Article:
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June 3, 2014

Hurricanes With Female Names Result In More Fatalities

redOrbit Staff & Wire Reports - Your Universe Online

When it comes to hurricanes, there are serious gender equality issues, according to new research which reveals that storms given feminine names tend to cause significantly more deaths than those with masculine ones.

The reason, researchers from the University of Illinois explain in a statement, is that storms with feminine names are perceived to be less threatening than those given masculine ones. Since the female name is deemed less intimidating, people in the paths of those storms make fewer preparations and are thus more vulnerable to harm.

The study authors, who analyzed over 60 years’ worth of fatality rates associated with hurricanes that made landfall in the US as part of their investigation, said the findings bring to light an unknown, unfortunate and unintended consequence of giving gender-specific names to these powerful storms.

“The problem is that a hurricane's name has nothing to do with its severity,” explained doctoral student Kiju Jung, lead author of a paper published in the Proceedings of the National Academy of Sciences. “Names are assigned arbitrarily, based on a predetermined list of alternating male and female names. If people in the path of a severe storm are judging the risk based on the storm's name, then this is potentially very dangerous.”

[ Watch the Video: What is a Hurricane? ]

Jung and his colleagues excluded Hurricane Audrey (1957) and Hurricane Katrina (2005), since those storms were far deadlier than most storms, and found a correlation between the number of people the hurricane killed and the degree of femininity of the storm’s name.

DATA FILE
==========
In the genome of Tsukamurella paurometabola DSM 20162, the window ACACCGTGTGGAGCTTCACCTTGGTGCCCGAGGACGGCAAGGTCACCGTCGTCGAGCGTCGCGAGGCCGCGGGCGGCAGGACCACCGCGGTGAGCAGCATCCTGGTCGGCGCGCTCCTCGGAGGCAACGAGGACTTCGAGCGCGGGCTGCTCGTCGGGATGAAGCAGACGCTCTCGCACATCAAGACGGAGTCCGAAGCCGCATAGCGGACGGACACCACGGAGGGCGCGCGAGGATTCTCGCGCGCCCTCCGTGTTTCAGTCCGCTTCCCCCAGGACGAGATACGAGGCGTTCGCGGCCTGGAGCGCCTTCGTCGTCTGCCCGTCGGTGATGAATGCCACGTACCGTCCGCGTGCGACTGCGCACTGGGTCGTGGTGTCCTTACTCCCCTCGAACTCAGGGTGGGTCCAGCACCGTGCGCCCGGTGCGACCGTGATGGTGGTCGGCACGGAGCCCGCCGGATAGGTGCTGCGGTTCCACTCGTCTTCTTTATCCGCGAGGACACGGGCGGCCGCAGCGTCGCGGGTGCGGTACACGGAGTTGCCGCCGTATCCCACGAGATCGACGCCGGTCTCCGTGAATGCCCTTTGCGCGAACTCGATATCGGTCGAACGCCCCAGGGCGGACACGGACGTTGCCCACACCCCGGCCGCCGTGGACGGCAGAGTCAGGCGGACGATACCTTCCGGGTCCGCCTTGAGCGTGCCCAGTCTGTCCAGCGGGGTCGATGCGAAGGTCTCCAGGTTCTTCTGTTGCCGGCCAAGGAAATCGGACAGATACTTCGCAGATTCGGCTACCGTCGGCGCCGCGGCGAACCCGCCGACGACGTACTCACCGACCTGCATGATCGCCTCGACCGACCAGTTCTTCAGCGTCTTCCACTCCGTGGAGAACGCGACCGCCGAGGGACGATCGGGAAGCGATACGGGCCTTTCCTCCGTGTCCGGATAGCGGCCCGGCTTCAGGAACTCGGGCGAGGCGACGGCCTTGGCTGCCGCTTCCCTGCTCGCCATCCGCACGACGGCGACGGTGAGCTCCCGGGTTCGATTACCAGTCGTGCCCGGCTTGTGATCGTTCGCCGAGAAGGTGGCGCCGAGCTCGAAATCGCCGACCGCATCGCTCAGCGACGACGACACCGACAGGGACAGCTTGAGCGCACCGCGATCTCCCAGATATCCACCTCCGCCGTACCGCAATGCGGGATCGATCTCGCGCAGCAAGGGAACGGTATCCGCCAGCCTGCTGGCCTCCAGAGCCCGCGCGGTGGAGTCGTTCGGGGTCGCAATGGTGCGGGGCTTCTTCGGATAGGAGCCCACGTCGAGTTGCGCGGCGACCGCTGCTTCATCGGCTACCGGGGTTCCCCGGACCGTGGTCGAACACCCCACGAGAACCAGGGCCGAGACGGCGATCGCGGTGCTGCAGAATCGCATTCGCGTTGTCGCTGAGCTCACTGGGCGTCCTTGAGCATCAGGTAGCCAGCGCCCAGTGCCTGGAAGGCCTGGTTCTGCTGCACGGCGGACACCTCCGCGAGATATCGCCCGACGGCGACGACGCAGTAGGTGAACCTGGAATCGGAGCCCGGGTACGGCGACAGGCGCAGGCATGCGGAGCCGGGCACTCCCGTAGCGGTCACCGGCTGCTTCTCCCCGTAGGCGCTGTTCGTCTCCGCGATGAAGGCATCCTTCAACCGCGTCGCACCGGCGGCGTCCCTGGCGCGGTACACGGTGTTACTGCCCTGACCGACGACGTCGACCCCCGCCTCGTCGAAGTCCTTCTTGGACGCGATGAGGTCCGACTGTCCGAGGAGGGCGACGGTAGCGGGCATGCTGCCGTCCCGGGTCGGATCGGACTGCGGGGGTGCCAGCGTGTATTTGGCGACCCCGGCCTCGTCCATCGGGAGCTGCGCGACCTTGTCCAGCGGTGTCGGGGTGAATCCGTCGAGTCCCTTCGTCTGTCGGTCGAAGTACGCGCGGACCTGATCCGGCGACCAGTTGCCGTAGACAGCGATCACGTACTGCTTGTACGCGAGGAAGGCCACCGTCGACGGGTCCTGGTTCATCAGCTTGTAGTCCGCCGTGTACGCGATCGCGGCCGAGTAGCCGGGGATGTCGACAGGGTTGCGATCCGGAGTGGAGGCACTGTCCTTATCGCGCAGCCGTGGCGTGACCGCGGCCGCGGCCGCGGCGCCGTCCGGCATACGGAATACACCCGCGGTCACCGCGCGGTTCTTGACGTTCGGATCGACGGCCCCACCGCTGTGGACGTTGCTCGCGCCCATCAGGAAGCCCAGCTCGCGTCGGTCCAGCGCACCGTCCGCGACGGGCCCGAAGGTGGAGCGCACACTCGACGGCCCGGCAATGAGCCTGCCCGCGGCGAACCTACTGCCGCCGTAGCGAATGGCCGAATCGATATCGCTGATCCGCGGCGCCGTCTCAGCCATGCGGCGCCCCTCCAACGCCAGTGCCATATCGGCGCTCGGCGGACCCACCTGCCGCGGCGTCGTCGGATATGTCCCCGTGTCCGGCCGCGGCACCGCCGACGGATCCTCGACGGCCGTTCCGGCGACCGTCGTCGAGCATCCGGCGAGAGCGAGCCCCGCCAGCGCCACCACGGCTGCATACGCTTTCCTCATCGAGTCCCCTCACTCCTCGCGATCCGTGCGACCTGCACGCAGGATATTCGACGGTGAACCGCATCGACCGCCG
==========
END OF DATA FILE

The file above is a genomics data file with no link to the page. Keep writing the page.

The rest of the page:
Based on their analysis, the researchers determine that changing a severe hurricane’s name from a masculine one to a more feminine one could nearly triple the amount of fatalities resulting from the storm. They believe this discovery could have important implications for meteorologists, policymakers, the media and the general public in terms of hurricane preparedness and communication during severe storms.

“In judging the intensity of a storm, people appear to be applying their beliefs about how men and women behave,” explained Sharon Shavitt, a professor of marketing at Illinois and a co-author of the report. “This makes a female-named hurricane, especially one with a very feminine name such as Belle or Cindy, seem gentler and less violent.”

During a series of follow-up experiments, Jung’s team looked at how the gender of the storm names directly impacted people’s judgments about them. They discovered that those who were asked to imagine being in the path of storms named something like Alexandra, Christina or Victoria tended to rate the theoretical hurricane as less intense and dangerous than those asked to picture being in the path of hurricanes named Alexander, Christopher or Victor.

“People imagining a 'female' hurricane were not as willing to seek shelter,” said Shavitt. “The stereotypes that underlie these judgments are subtle and not necessarily hostile toward women – they may involve viewing women as warmer and less aggressive than men.”

“Such gender biases are pervasive and implicit,” added co-author and University of Illinois marketing professor Madhu Viswanathan. “We found that people were affected by the gender of hurricane names regardless of whether they explicitly endorsed the idea that women and men have different traits. This appears to be a widespread phenomenon.”

Prior to the late 1970s, hurricanes in the US were given only female names – a practice that meteorologists at the time deemed appropriate due to the unpredictable nature of the storms, according to the study authors. The alternating male-female system was later adopted as a result of increased anti-sexism awareness. In 2014, the storm names will alternate between masculine and feminine names starting with Arthur, Bertha, Cristobal and Dolly.

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